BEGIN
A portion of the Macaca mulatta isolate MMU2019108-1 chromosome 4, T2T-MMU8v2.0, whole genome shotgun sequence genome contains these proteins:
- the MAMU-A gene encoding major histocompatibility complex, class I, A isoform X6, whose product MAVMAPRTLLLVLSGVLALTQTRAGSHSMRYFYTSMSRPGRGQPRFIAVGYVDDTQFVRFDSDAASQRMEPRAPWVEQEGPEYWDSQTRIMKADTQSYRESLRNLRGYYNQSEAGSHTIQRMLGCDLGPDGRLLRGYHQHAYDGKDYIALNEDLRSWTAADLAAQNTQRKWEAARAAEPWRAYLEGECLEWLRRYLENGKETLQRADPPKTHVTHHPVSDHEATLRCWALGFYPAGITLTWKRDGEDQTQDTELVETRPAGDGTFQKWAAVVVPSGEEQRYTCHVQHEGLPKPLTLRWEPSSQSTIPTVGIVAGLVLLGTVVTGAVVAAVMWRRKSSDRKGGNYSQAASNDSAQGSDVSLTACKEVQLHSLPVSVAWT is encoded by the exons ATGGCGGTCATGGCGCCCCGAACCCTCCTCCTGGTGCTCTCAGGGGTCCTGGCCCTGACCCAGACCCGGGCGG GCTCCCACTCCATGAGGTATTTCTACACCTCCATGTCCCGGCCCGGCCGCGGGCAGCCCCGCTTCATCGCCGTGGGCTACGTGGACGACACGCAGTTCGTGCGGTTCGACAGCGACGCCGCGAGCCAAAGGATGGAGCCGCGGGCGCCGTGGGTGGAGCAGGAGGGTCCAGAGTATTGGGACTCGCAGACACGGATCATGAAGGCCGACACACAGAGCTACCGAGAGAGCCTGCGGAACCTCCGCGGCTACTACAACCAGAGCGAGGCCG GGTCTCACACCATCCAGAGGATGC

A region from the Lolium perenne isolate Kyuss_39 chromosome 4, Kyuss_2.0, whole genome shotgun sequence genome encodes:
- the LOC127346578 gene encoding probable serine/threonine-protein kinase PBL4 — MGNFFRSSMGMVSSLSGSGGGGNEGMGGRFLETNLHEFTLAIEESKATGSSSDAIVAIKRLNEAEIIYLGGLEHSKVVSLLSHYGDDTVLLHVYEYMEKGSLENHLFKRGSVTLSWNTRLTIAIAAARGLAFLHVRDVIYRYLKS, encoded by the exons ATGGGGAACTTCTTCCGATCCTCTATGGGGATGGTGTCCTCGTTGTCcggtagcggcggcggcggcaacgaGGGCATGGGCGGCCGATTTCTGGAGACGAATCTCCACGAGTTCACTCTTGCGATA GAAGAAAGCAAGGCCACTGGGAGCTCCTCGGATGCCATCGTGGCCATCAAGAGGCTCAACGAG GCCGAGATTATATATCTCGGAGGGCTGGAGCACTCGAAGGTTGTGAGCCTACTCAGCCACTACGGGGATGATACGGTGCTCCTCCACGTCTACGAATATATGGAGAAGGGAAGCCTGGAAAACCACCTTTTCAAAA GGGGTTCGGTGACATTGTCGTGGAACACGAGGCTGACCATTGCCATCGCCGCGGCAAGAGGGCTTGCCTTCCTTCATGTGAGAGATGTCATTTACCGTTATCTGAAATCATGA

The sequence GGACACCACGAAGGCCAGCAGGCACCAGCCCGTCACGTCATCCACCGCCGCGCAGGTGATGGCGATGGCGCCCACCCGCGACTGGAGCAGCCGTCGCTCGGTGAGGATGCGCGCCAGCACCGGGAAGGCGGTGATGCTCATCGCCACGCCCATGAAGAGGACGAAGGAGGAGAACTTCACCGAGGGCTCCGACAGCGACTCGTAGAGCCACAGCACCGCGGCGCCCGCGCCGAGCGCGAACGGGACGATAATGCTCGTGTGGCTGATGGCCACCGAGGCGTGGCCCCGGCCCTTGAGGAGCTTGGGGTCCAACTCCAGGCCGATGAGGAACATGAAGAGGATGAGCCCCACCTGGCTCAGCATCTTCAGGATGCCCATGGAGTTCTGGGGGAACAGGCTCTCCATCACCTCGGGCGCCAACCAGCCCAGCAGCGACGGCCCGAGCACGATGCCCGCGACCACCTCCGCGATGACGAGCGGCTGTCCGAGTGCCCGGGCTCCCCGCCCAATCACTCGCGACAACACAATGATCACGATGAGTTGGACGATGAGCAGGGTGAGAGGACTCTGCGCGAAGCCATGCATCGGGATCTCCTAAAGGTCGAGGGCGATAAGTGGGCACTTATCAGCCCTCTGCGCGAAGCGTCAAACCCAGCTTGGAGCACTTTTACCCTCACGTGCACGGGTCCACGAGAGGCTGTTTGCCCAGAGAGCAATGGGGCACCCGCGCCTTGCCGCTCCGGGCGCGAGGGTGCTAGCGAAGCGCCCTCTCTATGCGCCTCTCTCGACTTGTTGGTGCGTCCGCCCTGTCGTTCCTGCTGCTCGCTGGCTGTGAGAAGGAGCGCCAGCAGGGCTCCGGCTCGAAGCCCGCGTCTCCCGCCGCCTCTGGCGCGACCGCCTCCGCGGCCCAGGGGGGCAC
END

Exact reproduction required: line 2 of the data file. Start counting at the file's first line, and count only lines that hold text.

- the MAMU-A gene encoding major histocompatibility complex, class I, A isoform X6, whose product MAVMAPRTLLLVLSGVLALTQTRAGSHSMRYFYTSMSRPGRGQPRFIAVGYVDDTQFVRFDSDAASQRMEPRAPWVEQEGPEYWDSQTRIMKADTQSYRESLRNLRGYYNQSEAGSHTIQRMLGCDLGPDGRLLRGYHQHAYDGKDYIALNEDLRSWTAADLAAQNTQRKWEAARAAEPWRAYLEGECLEWLRRYLENGKETLQRADPPKTHVTHHPVSDHEATLRCWALGFYPAGITLTWKRDGEDQTQDTELVETRPAGDGTFQKWAAVVVPSGEEQRYTCHVQHEGLPKPLTLRWEPSSQSTIPTVGIVAGLVLLGTVVTGAVVAAVMWRRKSSDRKGGNYSQAASNDSAQGSDVSLTACKEVQLHSLPVSVAWT is encoded by the exons ATGGCGGTCATGGCGCCCCGAACCCTCCTCCTGGTGCTCTCAGGGGTCCTGGCCCTGACCCAGACCCGGGCGG GCTCCCACTCCATGAGGTATTTCTACACCTCCATGTCCCGGCCCGGCCGCGGGCAGCCCCGCTTCATCGCCGTGGGCTACGTGGACGACACGCAGTTCGTGCGGTTCGACAGCGACGCCGCGAGCCAAAGGATGGAGCCGCGGGCGCCGTGGGTGGAGCAGGAGGGTCCAGAGTATTGGGACTCGCAGACACGGATCATGAAGGCCGACACACAGAGCTACCGAGAGAGCCTGCGGAACCTCCGCGGCTACTACAACCAGAGCGAGGCCG GGTCTCACACCATCCAGAGGATGC